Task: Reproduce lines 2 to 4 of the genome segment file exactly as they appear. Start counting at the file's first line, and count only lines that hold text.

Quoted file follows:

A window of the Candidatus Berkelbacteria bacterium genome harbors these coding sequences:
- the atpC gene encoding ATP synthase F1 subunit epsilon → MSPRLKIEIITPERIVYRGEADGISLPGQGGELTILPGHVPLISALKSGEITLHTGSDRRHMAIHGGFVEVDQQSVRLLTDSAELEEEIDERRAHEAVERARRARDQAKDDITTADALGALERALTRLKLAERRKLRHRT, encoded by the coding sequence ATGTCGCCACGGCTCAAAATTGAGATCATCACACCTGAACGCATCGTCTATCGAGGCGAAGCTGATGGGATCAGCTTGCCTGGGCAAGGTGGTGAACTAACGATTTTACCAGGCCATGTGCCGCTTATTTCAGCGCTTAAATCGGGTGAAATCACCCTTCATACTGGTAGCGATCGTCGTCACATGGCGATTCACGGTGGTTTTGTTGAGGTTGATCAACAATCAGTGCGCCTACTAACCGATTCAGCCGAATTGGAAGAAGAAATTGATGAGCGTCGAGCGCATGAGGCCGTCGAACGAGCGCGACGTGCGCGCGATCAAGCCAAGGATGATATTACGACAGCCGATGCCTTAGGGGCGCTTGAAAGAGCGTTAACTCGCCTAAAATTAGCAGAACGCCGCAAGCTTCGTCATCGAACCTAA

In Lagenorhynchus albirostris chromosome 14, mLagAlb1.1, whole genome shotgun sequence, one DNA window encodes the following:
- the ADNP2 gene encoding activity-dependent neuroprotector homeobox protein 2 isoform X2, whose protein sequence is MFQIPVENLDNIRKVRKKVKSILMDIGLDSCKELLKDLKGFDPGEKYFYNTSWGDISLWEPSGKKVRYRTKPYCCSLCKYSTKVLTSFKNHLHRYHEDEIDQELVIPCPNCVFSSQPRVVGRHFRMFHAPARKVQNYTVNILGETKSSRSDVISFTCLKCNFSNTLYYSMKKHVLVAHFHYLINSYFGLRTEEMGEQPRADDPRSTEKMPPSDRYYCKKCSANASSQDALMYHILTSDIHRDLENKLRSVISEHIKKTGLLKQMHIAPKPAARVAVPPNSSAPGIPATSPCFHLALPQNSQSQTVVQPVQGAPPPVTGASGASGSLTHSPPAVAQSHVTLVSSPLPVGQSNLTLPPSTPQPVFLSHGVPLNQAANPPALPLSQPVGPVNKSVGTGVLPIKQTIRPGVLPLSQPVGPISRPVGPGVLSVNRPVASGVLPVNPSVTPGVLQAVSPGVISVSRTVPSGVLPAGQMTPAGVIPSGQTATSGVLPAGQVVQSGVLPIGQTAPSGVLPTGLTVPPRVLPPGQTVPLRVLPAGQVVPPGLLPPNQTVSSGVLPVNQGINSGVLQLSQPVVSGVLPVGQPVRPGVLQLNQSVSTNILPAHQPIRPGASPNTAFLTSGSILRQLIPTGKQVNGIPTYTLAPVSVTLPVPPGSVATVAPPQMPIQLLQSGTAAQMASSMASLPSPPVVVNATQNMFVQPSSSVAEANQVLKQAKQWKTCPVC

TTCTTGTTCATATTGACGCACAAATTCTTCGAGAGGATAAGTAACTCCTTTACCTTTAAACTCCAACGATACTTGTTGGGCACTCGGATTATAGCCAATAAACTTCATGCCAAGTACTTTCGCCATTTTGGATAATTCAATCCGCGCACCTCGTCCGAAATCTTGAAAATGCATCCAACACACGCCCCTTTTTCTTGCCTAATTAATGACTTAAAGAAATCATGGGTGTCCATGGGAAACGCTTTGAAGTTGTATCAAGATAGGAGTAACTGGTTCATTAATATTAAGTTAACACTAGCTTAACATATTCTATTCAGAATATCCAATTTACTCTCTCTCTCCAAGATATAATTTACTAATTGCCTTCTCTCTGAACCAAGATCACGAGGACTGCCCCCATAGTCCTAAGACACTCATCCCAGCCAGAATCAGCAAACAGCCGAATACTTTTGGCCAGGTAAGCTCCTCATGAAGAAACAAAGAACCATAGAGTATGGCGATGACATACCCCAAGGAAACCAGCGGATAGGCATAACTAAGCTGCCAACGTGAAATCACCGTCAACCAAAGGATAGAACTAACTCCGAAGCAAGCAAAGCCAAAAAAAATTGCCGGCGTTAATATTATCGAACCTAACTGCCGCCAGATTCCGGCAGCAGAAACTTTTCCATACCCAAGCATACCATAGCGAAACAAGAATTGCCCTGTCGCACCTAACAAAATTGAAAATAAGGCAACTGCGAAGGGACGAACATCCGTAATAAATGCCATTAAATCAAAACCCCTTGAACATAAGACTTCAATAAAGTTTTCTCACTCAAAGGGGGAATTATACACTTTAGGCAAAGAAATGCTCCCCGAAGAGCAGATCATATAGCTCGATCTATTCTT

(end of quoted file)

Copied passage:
- the atpC gene encoding ATP synthase F1 subunit epsilon → MSPRLKIEIITPERIVYRGEADGISLPGQGGELTILPGHVPLISALKSGEITLHTGSDRRHMAIHGGFVEVDQQSVRLLTDSAELEEEIDERRAHEAVERARRARDQAKDDITTADALGALERALTRLKLAERRKLRHRT, encoded by the coding sequence ATGTCGCCACGGCTCAAAATTGAGATCATCACACCTGAACGCATCGTCTATCGAGGCGAAGCTGATGGGATCAGCTTGCCTGGGCAAGGTGGTGAACTAACGATTTTACCAGGCCATGTGCCGCTTATTTCAGCGCTTAAATCGGGTGAAATCACCCTTCATACTGGTAGCGATCGTCGTCACATGGCGATTCACGGTGGTTTTGTTGAGGTTGATCAACAATCAGTGCGCCTACTAACCGATTCAGCCGAATTGGAAGAAGAAATTGATGAGCGTCGAGCGCATGAGGCCGTCGAACGAGCGCGACGTGCGCGCGATCAAGCCAAGGATGATATTACGACAGCCGATGCCTTAGGGGCGCTTGAAAGAGCGTTAACTCGCCTAAAATTAGCAGAACGCCGCAAGCTTCGTCATCGAACCTAA

In Lagenorhynchus albirostris chromosome 14, mLagAlb1.1, whole genome shotgun sequence, one DNA window encodes the following:
- the ADNP2 gene encoding activity-dependent neuroprotector homeobox protein 2 isoform X2, whose protein sequence is MFQIPVENLDNIRKVRKKVKSILMDIGLDSCKELLKDLKGFDPGEKYFYNTSWGDISLWEPSGKKVRYRTKPYCCSLCKYSTKVLTSFKNHLHRYHEDEIDQELVIPCPNCVFSSQPRVVGRHFRMFHAPARKVQNYTVNILGETKSSRSDVISFTCLKCNFSNTLYYSMKKHVLVAHFHYLINSYFGLRTEEMGEQPRADDPRSTEKMPPSDRYYCKKCSANASSQDALMYHILTSDIHRDLENKLRSVISEHIKKTGLLKQMHIAPKPAARVAVPPNSSAPGIPATSPCFHLALPQNSQSQTVVQPVQGAPPPVTGASGASGSLTHSPPAVAQSHVTLVSSPLPVGQSNLTLPPSTPQPVFLSHGVPLNQAANPPALPLSQPVGPVNKSVGTGVLPIKQTIRPGVLPLSQPVGPISRPVGPGVLSVNRPVASGVLPVNPSVTPGVLQAVSPGVISVSRTVPSGVLPAGQMTPAGVIPSGQTATSGVLPAGQVVQSGVLPIGQTAPSGVLPTGLTVPPRVLPPGQTVPLRVLPAGQVVPPGLLPPNQTVSSGVLPVNQGINSGVLQLSQPVVSGVLPVGQPVRPGVLQLNQSVSTNILPAHQPIRPGASPNTAFLTSGSILRQLIPTGKQVNGIPTYTLAPVSVTLPVPPGSVATVAPPQMPIQLLQSGTAAQMASSMASLPSPPVVVNATQNMFVQPSSSVAEANQVLKQAKQWKTCPVC